Jackson: Okay, he’d walk in carrying his backpack and then give you a small smile, admiring how your sleeping so calming. He would do everything quietly and tip toe around the house, making sure not to wake you until he walks into the bathroom. He’d be pissing or washing his hands or something then notice the small packet. Jackson’s eyes would widen and he’d rush to it and fumble it in his hands until he’s got a good grip on it and sees the positive sign! First, he’d be surprised, because the idea of becoming a father isn’t that easy or simple. He’d probably do his hyena screech which would obviously wake you up. Then, he’d hop out of the bathroom and jump on the bed where you were and start overflowing with joy! You’d then realize why he was so happy and he’d probably spin you around in his arms and cover you with kisses and whisper in your hair, “I’m going to become a father!”

Bambam: I feel like Bambam wouldn’t even notice the pregnancy test until he was about to go out of the bathroom. Like, he’d shut the lights and exit but then, he’d rush back in and close the door slowly and search the room to where his eye caught the word “pregnancy” and rush over to it. He’d look at the test and see the small pink plus sign and just stand there. Frozen. In. Time. Processing everything. A big, goofy smile would appear and unlike Jackson, I feel like he would gently awaken you because he couldn’t wait till morning and ask you about it. Then, he’d find out its for real and give you such a warm, comforting, loving hug. He’d kiss your forehead then he’d probably start talking to your stomach!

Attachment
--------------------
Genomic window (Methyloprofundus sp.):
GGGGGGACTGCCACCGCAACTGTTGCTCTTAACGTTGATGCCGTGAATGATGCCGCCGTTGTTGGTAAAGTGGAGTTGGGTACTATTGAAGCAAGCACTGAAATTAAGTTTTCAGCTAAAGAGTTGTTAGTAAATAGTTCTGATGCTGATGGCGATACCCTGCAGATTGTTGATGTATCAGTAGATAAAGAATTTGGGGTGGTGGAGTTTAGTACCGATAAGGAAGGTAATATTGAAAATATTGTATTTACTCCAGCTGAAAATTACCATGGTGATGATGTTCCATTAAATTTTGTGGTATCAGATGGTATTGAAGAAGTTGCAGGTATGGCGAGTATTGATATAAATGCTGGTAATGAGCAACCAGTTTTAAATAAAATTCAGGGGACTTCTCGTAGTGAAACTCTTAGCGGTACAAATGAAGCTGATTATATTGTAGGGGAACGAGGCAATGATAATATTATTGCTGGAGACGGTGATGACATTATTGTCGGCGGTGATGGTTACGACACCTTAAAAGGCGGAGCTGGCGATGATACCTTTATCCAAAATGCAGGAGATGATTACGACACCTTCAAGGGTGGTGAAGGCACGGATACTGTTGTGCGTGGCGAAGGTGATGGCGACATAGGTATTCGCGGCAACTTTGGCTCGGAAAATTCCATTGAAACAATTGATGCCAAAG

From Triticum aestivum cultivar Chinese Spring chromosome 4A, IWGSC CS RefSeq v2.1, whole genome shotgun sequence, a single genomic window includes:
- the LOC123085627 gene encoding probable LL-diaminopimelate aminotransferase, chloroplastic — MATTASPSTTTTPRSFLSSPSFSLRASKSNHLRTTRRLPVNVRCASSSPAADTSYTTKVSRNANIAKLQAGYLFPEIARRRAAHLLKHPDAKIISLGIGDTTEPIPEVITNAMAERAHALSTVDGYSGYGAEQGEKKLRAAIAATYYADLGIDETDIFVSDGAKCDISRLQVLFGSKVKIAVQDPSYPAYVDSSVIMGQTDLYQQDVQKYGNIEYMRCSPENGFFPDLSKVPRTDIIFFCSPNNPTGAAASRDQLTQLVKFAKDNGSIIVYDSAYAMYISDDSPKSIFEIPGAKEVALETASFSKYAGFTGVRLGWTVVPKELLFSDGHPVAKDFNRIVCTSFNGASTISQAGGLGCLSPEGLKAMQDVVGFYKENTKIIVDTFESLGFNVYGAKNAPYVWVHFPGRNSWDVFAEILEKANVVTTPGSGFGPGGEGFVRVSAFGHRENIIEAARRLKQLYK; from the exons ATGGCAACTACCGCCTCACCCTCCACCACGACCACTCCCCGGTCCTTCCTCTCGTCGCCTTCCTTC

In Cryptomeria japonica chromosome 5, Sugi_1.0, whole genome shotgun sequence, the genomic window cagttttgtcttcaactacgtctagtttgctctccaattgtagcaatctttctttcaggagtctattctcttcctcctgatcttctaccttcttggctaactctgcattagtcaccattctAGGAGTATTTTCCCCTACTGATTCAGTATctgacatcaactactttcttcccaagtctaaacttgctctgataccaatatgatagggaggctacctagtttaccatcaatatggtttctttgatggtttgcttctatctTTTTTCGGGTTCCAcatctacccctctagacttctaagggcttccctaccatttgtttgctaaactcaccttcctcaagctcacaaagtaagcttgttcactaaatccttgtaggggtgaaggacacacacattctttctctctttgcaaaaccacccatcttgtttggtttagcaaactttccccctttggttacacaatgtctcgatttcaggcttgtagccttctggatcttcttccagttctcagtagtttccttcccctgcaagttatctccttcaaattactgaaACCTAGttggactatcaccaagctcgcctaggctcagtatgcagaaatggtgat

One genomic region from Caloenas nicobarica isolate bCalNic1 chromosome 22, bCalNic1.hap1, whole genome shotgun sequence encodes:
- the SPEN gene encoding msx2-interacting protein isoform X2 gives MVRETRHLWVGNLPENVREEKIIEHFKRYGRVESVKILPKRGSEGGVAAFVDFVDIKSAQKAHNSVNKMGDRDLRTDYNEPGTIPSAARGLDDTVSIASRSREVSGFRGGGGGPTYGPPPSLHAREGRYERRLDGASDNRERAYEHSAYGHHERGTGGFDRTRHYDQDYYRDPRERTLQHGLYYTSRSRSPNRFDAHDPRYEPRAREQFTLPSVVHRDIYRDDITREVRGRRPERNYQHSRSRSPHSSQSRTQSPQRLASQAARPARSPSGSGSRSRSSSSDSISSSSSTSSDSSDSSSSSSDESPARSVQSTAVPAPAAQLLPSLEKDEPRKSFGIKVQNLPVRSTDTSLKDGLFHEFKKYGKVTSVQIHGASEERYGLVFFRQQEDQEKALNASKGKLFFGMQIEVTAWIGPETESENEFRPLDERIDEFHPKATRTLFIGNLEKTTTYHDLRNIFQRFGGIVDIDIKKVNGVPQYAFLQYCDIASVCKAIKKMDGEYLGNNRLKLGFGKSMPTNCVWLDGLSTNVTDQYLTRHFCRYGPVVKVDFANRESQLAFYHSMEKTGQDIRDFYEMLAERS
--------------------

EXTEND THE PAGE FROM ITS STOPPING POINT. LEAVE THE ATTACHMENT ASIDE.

Yugyeom: He would just blink a few times as he kept staring at the test in his hands. So many question buzzing through his head. He’d look back out the bathroom door to where you were sleeping and then come back in and stare at the test for 10 more minutes. Having a little fanboy moment, he’d calmly exit the bathroom like nothing happened, trying to resist the urge to scream out loud, y'know, since Yugyeom is such a shy cutie! I feel like he’d wait till morning to ask you and I can guarantee you this, that would be the only thing on his mind the whole entire night. While you cuddled up next to him in bed, I can imagine him stroking your hair and smiling down at you, so delighted that you guys were starting a family!

anonymous asked:

As a trans guy I feel like I'm invading the women's restroom every time I go to a public restroom... Do you feel like that when using the men's?

honestly the ‘correct’ answer would be “you’re a man so obviously not” but the reality is that life isn’t always that clear-cut for us.

The truth is that yeah, trans people will use the ‘birth gender’ bathroom simply because the correct one isn’t an option for them, often because of safety or even just anxiety. (I was nervous enough using the bathroom in a conference specifically by and for trans people)

Especially with all the anti-trans legislation popping up I can really consider it invading on women’s spaces when the only other option they give you is getting fired.